Dion Phaneuf is well aware Sean Avery will be coming after him tonight.
At least with his words.
Avery, one of the NHL's premier -- to put it politely -- disturbers, doesn't usually need a specific reason to verbally spar with opposing players.
Phaneuf, however, is a big target for Avery when he and the Dallas Stars take to the ice to face the Calgary Flames at the Saddledome.
Phaneuf's is in a relationship with actress Elisha Cuthbert, who previously dated Avery.
For his part, Phaneuf yesterday said he isn't worrying about what Avery will say.
"We've played against him a lot. We know the way he plays," Phaneuf said. "That's the style of player he is. You know he's going to be an emotional guy and talking to you.
"With saying that, our focus is on winning a hockey game against the Dallas Stars."
The Stars come to Calgary with a boatload of storylines. Their season has started horribly -- sitting last in the WHL's Western Conference -- while captain Mike Modano is having a strong campaign and star goaltender Marty Turco is struggling.
Yet, Avery -- he with three goals and 10 points -- will be the headliner for a couple of reasons.
It'll be interesting to see how Avery and Phaneuf interact. Phaneuf is known for his ability to irritate opponents with actions and words, although he's admitted he's not in Avery's category when it comes to the verbal aspect.
"Oh, I'd definitely have to say he would win that," Phaneuf said.
Another Flames star who has been targeted by Avery in the past is captain Jarome Iginla.
On the eve of the season, Avery told ESPN in an interview the league is wrong in marketing just stars.
"Nobody cares about Jarome Iginla and guys like that. They're just not exciting enough. They don't bring enough to the game," Avery said.
Tonight's game is Iginla's first chance to reply, but he didn't have the date circled on the calendar.
"No, it hasn't kept me up," Iginla said with a grin. "He says a lot of things. It's not the first time he's said something about me, maybe publicly, but he's always talking on the ice.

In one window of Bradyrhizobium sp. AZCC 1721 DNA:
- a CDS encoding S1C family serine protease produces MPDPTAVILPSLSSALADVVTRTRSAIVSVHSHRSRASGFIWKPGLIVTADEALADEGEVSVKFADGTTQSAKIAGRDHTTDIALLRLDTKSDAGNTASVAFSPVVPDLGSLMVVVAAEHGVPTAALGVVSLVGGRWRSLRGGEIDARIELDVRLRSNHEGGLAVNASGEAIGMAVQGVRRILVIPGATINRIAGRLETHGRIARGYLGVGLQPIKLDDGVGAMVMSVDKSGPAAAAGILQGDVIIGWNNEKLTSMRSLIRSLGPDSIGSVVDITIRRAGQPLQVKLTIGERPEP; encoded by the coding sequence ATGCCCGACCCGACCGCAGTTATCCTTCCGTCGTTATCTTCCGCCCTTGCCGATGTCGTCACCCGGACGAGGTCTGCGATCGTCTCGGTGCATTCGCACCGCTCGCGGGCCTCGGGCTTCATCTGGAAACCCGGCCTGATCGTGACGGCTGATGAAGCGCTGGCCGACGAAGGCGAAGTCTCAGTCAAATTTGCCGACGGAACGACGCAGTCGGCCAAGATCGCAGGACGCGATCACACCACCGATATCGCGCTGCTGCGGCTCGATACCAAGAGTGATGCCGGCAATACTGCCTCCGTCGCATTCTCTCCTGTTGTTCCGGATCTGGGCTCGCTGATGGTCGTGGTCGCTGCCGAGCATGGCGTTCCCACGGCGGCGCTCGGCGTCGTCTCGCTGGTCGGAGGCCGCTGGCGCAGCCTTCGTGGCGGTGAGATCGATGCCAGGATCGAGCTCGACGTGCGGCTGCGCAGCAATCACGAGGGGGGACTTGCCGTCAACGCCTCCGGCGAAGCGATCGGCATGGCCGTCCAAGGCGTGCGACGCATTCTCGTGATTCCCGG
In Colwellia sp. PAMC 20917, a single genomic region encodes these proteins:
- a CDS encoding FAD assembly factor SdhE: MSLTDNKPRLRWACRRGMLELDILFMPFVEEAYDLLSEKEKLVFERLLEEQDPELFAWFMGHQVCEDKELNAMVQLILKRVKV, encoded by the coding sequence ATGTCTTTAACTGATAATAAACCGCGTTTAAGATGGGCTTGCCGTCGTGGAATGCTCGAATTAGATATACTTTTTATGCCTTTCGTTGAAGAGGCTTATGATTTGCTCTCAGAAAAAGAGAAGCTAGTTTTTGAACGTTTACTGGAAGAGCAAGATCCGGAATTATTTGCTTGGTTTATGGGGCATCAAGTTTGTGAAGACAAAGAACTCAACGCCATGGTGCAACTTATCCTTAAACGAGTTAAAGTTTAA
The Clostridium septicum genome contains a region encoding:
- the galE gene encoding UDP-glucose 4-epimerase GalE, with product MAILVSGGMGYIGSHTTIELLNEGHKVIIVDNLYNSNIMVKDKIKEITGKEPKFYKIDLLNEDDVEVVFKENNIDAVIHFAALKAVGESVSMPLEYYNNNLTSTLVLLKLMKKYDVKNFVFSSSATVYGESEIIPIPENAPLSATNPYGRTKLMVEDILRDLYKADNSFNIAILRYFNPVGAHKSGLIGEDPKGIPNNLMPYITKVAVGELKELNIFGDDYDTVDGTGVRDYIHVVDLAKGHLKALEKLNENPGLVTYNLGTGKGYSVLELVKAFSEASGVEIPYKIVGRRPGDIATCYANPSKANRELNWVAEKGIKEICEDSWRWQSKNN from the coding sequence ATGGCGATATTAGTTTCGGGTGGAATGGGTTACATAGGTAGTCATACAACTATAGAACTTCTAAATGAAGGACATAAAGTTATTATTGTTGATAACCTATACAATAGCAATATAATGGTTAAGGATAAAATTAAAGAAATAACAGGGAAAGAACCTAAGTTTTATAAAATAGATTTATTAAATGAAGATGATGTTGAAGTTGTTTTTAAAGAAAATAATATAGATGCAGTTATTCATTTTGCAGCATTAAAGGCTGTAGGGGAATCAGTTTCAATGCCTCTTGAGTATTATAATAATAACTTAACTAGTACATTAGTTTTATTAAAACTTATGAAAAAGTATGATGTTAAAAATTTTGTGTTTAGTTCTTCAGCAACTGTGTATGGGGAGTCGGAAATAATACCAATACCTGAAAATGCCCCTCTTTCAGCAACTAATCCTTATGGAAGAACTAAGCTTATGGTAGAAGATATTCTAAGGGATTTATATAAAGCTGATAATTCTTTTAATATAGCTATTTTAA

"He says lots off the ice, and that's fine. That's his way.
"From our point of view, it's not about getting even. It's about playing, getting better and winning. We haven't talked about it since that day. I don't think it's an issue."
Michael Cammalleri was Avery's teammate for the better part of three seasons in L.A., so he's more than capable of knowing what the Stars forward can do.
"I think he'll have good material," Cammalleri said. "As far as his verbal ammunition, it'll be interesting. If you see me laughing out there ... It's sometimes entertaining."
No matter what antics Avery comes up with, though, the Flames must be aware of the importance of tonight's affair.
After facing the Stars, the Flames leave on a four-game road trip, so they want to go with a positive vibe by improving a roll that's seen them win five of the last six games.
"They're trying to get themselves going," Iginla said of the Stars. "There's still two-thirds of the season left. "I don't think (the Stars' struggles were) expected, but they've battled a lot of injuries and lost very good players. We know they have hungry guys trying to make their way."
During his years in L.A., Cammalleri has seen enough strong Stars teams to believe this year's edition won't fall completely off the map.
"They're a team you have to be aware of because they have so many good players. It almost feels like it's a matter of time before they get it going."